GTIP - GeogEd E-Journal: Volume 2 Issue 1
Creating Geographical Worlds: An Investigation into the Construction of School Geography
Our knowledge and understanding of the world around us can be seen as situated, rooted in personal experience. The way in which we represent the world to young people through school geography is inevitably influenced and shaped by these personal interpretations. Therefore, it can be argued that a particular version of the world, the 'Geographical World', is socially constructed and presented to students in the classroom. This paper discusses the findings of a research project aimed at investigating the construction of the 'Geographical World'. The research explored the processes and people involved in the construction of school geography and the connections it makes with the worlds of young people.
Context and Power: The Subject Conceptions and Practice of Pre-service Geography Teachers in Singapore
Teachers' subject conceptions have been the focus of a large body of educational research. Within Geography education, researchers have also studied the subject conceptions of novice Geography teachers and their more experienced counterparts. These subject conceptions have important implications for teachers' practice. For example, Jewitt (1998), Catling (2004), Kwan and Chan (2004) have found strong correlations between teachers' subject conceptions and their practice. However, while subject conceptions are important, research has also demonstrated that the influences on the formation of teachers' subject conceptions are complex and varied...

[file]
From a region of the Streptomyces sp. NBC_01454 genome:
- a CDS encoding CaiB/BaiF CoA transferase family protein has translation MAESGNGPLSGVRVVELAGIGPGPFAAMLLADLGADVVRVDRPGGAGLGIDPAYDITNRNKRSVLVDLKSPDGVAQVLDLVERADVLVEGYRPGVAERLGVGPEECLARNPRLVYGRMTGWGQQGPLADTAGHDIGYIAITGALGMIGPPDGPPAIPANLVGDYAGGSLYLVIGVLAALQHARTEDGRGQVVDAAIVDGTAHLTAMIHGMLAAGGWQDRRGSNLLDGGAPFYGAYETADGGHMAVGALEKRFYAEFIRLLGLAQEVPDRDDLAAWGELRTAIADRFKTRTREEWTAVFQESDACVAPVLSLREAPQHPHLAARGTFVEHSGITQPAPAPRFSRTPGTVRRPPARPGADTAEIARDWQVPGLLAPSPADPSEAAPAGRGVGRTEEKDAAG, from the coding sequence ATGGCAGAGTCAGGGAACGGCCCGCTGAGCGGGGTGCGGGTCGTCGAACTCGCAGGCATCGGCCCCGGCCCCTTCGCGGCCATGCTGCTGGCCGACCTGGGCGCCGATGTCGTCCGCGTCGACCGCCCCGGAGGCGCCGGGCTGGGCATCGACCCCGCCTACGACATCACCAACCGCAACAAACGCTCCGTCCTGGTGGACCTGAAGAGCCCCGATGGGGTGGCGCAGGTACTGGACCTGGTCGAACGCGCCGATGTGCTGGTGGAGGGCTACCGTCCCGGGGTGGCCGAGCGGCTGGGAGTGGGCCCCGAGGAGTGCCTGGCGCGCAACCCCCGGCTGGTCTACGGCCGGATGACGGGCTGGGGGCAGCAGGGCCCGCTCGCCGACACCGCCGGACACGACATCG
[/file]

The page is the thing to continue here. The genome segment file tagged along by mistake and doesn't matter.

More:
What do children really learn? A discussion to investigate the effect that school partnerships have on children's understanding, sense of values and perceptions of a distant place
This paper investigates the effects that school partnerships have on children's understanding, sense of values and perceptions of a distant place based on a three-year research project involving nine schools in Worcestershire, England and five schools in the Central River Division of The Gambia. The paper argues that school partnerships must be a voluntary part of any school curriculum and that they must be part of the whole school curriculum, plans and ethos if they are to provide an opportunity for schoolchildren to develop an open and enquiring mind. It also demonstrates how partnerships that are not fully embedded into the school curriculum may support stereotypical views and thus restrict the ability of children to learn about the diverse and complex nature of other places and cultures.
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